At home, around the world
Vacations are no longer about expensive hotel rooms. Team Melange finds that today’s young travellers are looking for ways to explore and experience cities like locals
The charm of the sea
A French couple is settling down in a beach house in Kottivakkam. After a quick dosa from a restaurant down the road, they’re off for a short walk along the shore. The sun is beating down ferociously, and they love it. “Back home in France, it is so cold,” says the husband, with an exaggerated shiver. The couple are on a pan-India tour, starting from Chennai. And to truly feel at home, they’re living in a house instead of a hotel courtesy Couchsurfing, a peer-to-peer accommodation platform that is rapidly changing the way people travel.
From the room where they are staying on the first floor, a huge window opens up to a magical view of the sea. The owner, Sushanth Shyamsundar, tells them where to hang out in the evenings, and the best time to hit the beach.
Staying in a hotel was never even an option for the young couple. When they travel, they want to experience the local lifestyle, and hosts like Sushant are more than willing to help. Now, people are moving to a more organised version of Couchsurfing like Airbnb.
Airbnb, and similar platforms such as Housetrip, Homeaway and Roomorama, have completely changed the travel accommodation scene in cities like New York, Paris and London, there’s a similar movement happening here in India. Home owners from across the country are opening their doors to warmly welcome guests from across the world — whether it’s through the good old Couchsurfing or the relatively new Airbnb and Stayzilla.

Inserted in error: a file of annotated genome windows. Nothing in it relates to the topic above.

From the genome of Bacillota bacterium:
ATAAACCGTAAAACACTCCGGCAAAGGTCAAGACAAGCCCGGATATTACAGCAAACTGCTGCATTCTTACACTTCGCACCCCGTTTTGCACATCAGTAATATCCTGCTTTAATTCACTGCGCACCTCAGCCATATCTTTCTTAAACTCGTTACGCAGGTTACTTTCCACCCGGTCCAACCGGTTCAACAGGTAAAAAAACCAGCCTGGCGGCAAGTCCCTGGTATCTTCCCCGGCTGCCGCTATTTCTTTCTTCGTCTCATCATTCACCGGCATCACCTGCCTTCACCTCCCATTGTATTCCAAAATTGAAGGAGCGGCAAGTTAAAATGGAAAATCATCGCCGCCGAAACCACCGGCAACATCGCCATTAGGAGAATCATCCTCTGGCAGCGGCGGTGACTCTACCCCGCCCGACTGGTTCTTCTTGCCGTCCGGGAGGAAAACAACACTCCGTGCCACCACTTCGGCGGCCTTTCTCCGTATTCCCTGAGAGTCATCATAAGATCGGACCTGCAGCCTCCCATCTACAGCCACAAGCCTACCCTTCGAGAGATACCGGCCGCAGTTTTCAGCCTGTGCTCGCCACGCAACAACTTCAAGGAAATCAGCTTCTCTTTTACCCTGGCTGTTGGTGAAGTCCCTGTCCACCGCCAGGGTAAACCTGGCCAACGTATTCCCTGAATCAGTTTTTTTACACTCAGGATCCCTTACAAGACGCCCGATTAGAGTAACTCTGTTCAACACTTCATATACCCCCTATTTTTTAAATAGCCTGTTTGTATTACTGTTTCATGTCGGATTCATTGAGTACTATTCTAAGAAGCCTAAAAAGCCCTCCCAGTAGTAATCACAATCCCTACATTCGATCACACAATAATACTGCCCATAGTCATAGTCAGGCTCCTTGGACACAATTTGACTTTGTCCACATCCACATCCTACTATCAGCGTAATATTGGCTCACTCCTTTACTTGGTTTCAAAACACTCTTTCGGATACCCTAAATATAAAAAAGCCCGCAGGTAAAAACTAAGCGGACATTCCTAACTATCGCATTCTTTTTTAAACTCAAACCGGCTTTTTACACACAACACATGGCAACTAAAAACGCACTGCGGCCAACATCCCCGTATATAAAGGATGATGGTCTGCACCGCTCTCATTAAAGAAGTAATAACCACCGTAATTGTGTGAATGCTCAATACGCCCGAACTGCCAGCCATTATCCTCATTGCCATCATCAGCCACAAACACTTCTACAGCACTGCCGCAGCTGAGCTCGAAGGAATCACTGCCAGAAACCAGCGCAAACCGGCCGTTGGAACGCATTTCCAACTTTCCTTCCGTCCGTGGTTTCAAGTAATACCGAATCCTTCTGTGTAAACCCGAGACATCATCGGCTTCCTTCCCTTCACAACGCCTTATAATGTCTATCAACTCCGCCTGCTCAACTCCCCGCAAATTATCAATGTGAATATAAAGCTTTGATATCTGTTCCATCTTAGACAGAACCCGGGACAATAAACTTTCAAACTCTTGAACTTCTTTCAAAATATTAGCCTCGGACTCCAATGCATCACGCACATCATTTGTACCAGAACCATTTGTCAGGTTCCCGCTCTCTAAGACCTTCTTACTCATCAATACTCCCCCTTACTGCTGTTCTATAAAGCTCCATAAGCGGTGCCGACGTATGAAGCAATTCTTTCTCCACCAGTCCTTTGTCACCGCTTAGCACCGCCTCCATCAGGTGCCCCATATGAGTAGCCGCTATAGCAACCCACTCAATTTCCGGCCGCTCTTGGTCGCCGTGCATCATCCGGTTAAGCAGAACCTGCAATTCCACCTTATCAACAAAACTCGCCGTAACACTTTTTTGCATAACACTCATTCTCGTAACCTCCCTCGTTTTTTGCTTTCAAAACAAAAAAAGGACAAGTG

While Couchsurfing is absolutely free, Airbnb offers apartment spaces at a price fixed by the host. The former doesn’t necessarily guarantee a room (you might end up on a couch or a sleeping bag) and works purely on trust, the latter is more professional, beneficial for the host and offers a private space for the guests (usually between the range of Rs. 1,000 to Rs. 6,000 a night). Stayzilla, which offers one of India’s largest collections of online accommodation, and is known for catering to price-conscious Indians, recently made its entry into home-sharing, aiming to become the ‘Facebook of travel’ — the app unlocks the properties after matching their interests with that of guests.
“Staying at someone’s home helps you discover interesting places that are not mentioned in travel guides,” notes Kiruba Shankar, who has been hosting people through Couchsurfing for over a decade, and has even authored a book called COUCH: How a Simple Furniture is Helping World Travelers Save Money and Build Lifelong Friendships.
When it comes to Chennai, the coastline seems to be an attraction. Kiruba points out two reasons, “Firstly, families who live by the sea rent out their extra rooms to make some extra money. Secondly, many people who own beach houses usually also have a house in the city. Since they use their beach houses only for weekend getaways, it makes sense for them to rent it out to travellers.”
Out of the over 300 rentals in Airbnb Chennai, most highlight the proximity to the beach. Sample these — Jim’s ‘Cosy single bedroom near The Marina Beach’, Mani’s ‘Beachfront Condo’, Krishna’s ‘Near the beach with abundant greenery’ or Reginald’s ‘Sea Cliff Beach House’ on ECR. Airbnb host who goes by the moniker Jordan, and who lives with his parents, always has one room kept aside for guests. “To them I suggest surfing or fishing with the local fishing crew, while they are here.”